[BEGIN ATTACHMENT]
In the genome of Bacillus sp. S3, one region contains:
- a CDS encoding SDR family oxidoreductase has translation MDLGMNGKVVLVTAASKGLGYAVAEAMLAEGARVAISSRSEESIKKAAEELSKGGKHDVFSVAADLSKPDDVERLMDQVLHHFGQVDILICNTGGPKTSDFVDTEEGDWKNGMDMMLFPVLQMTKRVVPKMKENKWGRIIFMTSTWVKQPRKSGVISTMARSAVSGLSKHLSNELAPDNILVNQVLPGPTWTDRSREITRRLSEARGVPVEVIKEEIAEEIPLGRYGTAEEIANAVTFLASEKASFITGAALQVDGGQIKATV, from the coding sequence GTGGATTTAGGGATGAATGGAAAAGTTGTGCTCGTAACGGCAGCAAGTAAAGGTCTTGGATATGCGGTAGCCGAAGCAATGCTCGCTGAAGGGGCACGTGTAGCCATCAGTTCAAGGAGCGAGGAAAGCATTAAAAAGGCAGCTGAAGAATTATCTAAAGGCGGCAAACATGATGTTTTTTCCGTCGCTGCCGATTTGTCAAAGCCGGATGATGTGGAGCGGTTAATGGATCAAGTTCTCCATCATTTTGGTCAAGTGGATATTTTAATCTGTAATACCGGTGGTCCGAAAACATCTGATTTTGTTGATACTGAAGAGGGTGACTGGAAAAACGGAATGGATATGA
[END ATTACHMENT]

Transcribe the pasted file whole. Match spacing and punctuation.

In the genome of Bacillus sp. S3, one region contains:
- a CDS encoding SDR family oxidoreductase has translation MDLGMNGKVVLVTAASKGLGYAVAEAMLAEGARVAISSRSEESIKKAAEELSKGGKHDVFSVAADLSKPDDVERLMDQVLHHFGQVDILICNTGGPKTSDFVDTEEGDWKNGMDMMLFPVLQMTKRVVPKMKENKWGRIIFMTSTWVKQPRKSGVISTMARSAVSGLSKHLSNELAPDNILVNQVLPGPTWTDRSREITRRLSEARGVPVEVIKEEIAEEIPLGRYGTAEEIANAVTFLASEKASFITGAALQVDGGQIKATV, from the coding sequence GTGGATTTAGGGATGAATGGAAAAGTTGTGCTCGTAACGGCAGCAAGTAAAGGTCTTGGATATGCGGTAGCCGAAGCAATGCTCGCTGAAGGGGCACGTGTAGCCATCAGTTCAAGGAGCGAGGAAAGCATTAAAAAGGCAGCTGAAGAATTATCTAAAGGCGGCAAACATGATGTTTTTTCCGTCGCTGCCGATTTGTCAAAGCCGGATGATGTGGAGCGGTTAATGGATCAAGTTCTCCATCATTTTGGTCAAGTGGATATTTTAATCTGTAATACCGGTGGTCCGAAAACATCTGATTTTGTTGATACTGAAGAGGGTGACTGGAAAAACGGAATGGATATGA